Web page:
More "conspiracy theory" from Ledeen, who stops short of ascribing motivations to the "gainsayers." Do they hate America? Are they Islamofascist dupes? Inquiring minds want to know, but Ledeen realizes that, with scant proof that the Powell/Armitage wing's willingness to negotiate with Tehran stems from anything more nefarious than knowing the limits of the US military, he's better off just throwing bombs and seeing if anyone blows up in the process.

Michael Ledeen is a dangerous animal, a laptop bombardier, a thug with a hidden agenda and a security clearance. It is no coincidence that the 8/14 column, like so many of his others, closes with an exhortation to the President. "Faster, please," it always goes. He talks of military confrontation with Iran, which will be ugly like nothing since the Korean war, like he's a frat boy trying to get laid. Ledeen is a risible presence on the American scene, and this column hopes that his enemies in Washington find a way to take him to task for reckless, foolish talk that will lead to the death of more Americans and further diffusion of the Administration's credibility. This columnist, however, is not holding his breath waiting for Ledeen to get his just deserts.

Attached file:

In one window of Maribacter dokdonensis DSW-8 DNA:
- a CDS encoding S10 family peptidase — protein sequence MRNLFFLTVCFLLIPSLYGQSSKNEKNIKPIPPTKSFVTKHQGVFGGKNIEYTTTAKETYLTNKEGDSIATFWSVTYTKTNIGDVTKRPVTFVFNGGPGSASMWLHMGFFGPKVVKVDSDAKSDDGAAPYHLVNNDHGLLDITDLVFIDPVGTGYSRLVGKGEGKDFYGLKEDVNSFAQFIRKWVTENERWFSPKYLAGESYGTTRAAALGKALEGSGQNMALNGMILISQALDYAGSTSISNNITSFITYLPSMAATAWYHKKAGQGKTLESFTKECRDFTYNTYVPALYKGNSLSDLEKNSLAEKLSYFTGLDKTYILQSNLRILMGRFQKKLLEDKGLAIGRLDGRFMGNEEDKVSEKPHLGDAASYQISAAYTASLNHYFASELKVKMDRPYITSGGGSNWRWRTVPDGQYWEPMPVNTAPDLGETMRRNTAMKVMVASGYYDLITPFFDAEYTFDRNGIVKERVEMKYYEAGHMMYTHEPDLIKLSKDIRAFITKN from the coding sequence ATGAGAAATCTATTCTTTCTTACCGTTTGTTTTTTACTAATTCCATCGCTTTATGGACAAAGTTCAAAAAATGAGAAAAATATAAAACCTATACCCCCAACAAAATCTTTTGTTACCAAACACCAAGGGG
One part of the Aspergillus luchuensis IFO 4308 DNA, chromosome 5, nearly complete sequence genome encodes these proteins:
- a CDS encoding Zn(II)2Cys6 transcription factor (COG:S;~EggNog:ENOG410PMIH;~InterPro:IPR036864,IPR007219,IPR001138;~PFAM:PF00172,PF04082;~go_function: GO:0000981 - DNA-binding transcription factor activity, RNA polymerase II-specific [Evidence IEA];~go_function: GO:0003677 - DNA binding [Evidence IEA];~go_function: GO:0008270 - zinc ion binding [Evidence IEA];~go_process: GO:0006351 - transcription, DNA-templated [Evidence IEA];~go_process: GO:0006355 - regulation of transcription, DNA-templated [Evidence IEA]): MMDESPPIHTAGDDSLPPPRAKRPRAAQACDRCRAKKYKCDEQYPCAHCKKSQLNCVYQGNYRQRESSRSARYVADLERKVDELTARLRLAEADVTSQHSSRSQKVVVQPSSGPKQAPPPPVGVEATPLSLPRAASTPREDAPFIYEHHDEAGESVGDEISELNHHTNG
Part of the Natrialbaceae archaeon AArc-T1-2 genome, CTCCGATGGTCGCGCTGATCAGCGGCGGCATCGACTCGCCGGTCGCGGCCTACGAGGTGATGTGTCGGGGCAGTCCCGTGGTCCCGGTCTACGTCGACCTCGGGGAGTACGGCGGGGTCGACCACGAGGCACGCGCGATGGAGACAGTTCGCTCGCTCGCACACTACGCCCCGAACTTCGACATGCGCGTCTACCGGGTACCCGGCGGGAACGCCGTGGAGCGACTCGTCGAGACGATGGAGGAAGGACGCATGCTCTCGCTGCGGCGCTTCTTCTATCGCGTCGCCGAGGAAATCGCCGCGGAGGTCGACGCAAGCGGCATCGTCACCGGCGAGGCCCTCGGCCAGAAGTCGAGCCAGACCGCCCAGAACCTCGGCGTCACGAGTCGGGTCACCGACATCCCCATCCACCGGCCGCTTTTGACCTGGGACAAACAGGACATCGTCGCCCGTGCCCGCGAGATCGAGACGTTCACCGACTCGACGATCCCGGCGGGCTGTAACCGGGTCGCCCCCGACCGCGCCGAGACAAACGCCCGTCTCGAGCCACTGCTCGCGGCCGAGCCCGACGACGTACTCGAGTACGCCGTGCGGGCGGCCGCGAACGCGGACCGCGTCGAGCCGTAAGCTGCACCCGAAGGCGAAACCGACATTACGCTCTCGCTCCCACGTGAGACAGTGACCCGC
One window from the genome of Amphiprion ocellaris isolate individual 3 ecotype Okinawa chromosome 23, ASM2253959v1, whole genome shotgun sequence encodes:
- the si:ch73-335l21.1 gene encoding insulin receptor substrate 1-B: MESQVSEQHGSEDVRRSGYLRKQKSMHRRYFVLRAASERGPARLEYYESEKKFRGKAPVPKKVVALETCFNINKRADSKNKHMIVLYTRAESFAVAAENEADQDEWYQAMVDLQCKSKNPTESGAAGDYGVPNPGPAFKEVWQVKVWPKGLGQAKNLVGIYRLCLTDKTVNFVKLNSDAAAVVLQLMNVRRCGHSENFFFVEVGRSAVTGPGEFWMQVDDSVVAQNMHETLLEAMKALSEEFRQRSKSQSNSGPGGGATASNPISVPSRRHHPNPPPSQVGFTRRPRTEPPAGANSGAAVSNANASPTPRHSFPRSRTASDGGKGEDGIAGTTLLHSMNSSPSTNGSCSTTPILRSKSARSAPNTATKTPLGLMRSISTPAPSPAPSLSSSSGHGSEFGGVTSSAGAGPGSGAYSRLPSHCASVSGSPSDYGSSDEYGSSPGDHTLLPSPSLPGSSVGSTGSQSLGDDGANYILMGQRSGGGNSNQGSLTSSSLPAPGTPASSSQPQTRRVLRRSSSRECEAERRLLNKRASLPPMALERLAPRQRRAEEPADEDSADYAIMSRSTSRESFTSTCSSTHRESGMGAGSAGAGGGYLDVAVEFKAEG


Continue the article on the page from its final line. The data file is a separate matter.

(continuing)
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Anthony Gancarski, the author of Unfortunate Incidents, writes for The American Conservative, CounterPunch, and LewRockwell.com. His web journalism was recognized by Utne Reader Online as "Best of the Web." A writer for the local Folio Weekly, he lives in Jacksonville, Florida.